One reason Nevada is such a spectacular state is because of the environmental variety that is housed within its 110,567 square miles.  

Recognized as the Most Mountainous State, Nevada boasts 314 named mountain ranges and at least 100 more nameless desert cutting mounds.  With all that elevation change comes amazing flora and fauna (plant and animal) diversity and views that are legendary and vary depending on where you stand.  Elevation changes also mean variations in the availability of oxygen.

Interestingly however, despite all those mountain ranges, where people live in Nevada is predominately on a plateau (level high ground) with an average elevation of between 5,000 and 6,000 feet in the eastern part of the state.  

Those of us who are residents do not think much of this elevation, but those who come to visit our spectacular mountain ranges may not feel the same when they reach our plateau.  The oxygen difference between sea level and our local elevation may be enough to make your most jovial family member feel a bit sluggish and ill.

Oxygen is a gas that is found in the Earth’s atmosphere and is critical for humans.  Why?  Because oxygen is what allows each and every one of the 37 trillion cells in a human body to generate energy through a process called cellular respiration. 

Without the energy produced through cellular respiration, life here on earth stops.  

There are a lot of factors, such as age, sex, weight, physical fitness level, and activity level, that affect how much oxygen a particular body needs.  When a human does not get enough oxygen, energy production is impacted and that feels like fatigue, poor concentration, confusion, and fainting.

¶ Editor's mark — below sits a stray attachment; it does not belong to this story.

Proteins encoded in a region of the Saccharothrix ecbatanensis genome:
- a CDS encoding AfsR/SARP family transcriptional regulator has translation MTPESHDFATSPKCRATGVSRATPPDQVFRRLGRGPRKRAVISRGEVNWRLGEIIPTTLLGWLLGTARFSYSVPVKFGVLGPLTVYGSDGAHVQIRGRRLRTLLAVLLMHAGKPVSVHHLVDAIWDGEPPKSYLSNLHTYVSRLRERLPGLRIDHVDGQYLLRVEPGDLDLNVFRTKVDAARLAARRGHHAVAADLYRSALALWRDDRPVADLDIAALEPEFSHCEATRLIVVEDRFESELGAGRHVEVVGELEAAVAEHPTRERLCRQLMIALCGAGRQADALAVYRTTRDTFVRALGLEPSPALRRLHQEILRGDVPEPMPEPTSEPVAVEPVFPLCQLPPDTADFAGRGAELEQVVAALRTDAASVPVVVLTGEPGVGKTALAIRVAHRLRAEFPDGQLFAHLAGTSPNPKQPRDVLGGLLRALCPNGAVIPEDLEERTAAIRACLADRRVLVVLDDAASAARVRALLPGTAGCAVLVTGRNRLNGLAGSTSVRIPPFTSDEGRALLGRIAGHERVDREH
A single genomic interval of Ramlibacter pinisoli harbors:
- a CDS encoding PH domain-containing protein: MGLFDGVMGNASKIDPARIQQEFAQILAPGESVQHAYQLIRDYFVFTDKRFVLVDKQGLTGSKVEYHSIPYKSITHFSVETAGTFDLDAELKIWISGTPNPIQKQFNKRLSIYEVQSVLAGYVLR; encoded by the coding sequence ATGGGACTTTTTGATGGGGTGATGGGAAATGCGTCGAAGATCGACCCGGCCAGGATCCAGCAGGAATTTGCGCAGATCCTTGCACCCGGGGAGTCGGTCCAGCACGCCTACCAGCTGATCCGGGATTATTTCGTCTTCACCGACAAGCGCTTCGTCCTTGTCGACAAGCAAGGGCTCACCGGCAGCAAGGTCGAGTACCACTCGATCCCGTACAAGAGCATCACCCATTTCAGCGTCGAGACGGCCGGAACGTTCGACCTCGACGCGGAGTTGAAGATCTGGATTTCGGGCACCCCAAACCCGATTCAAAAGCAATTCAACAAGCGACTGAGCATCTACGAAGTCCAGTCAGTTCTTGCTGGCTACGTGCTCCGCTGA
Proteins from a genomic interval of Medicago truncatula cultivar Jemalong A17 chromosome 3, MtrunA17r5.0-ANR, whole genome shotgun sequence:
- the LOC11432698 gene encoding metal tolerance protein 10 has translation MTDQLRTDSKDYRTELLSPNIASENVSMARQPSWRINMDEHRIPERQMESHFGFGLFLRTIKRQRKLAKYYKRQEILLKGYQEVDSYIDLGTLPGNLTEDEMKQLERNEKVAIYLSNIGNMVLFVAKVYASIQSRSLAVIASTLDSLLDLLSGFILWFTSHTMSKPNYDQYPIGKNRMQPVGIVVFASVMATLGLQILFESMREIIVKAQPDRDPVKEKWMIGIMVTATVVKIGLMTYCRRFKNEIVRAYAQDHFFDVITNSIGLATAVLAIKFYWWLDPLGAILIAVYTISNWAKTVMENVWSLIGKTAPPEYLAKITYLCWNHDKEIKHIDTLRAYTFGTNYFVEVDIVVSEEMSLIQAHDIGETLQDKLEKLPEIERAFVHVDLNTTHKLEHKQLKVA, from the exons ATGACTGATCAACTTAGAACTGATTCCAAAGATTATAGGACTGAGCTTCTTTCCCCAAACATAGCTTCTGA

Being aware of the difference in elevation is important, because while you are out exploring the natural world, you may encounter visitors who are experiencing physical effects of our elevation and not understand why.

For example, it is not unusual while hiking in Lamoille Canyon to Island Lake to come upon a couple huffing and puffing and complaining of light headedness, only to learn that they are from Maryland (state average 350 feet elevation) and flew in yesterday.   It is also important to realize that as a local, you are not necessarily immune the effect of decreased oxygen.  For example, when you are climbing a mountain at a taxing pace you may also exhibit similar symptoms.  

Human bodies are highly adaptable and giving a body some time to acclimate to increasing elevation is a good idea.  Acclimation usually takes about 48-72 hours, and during that time there are some things we can do to help our low-lander friends adapt.  Encourage naps and a good night’s rest.

Sleep is when our bodies do a lot of work, like making new red blood cells and removing toxins.  Encourage visitors to drink plenty of fluids, in particular water, to help aid the molecular processes occurring for adaptation.  Encourage healthy meals with low salt and the avoidance of alcohol.  Salt and alcohol tend to dehydrate the body which will only slow down any acclimation efforts.  Finally, give them permission to be gentle on themselves.  They may be marathon champions back in Maryland, but here they need to slow it down and take on physical exertion slower than usual.  Rest frequently.     

While Nevada Outdoor School is not a big fan of plastic water bottles, we suggest you consider keeping a few in your pack when you are out on a leisurely hike at the local hiking hot spots so you can hand one off to visitor who is simply unaware of the impact elevation has on their body.  Get outside and enjoy the amazing outdoors, but be aware, elevation matters.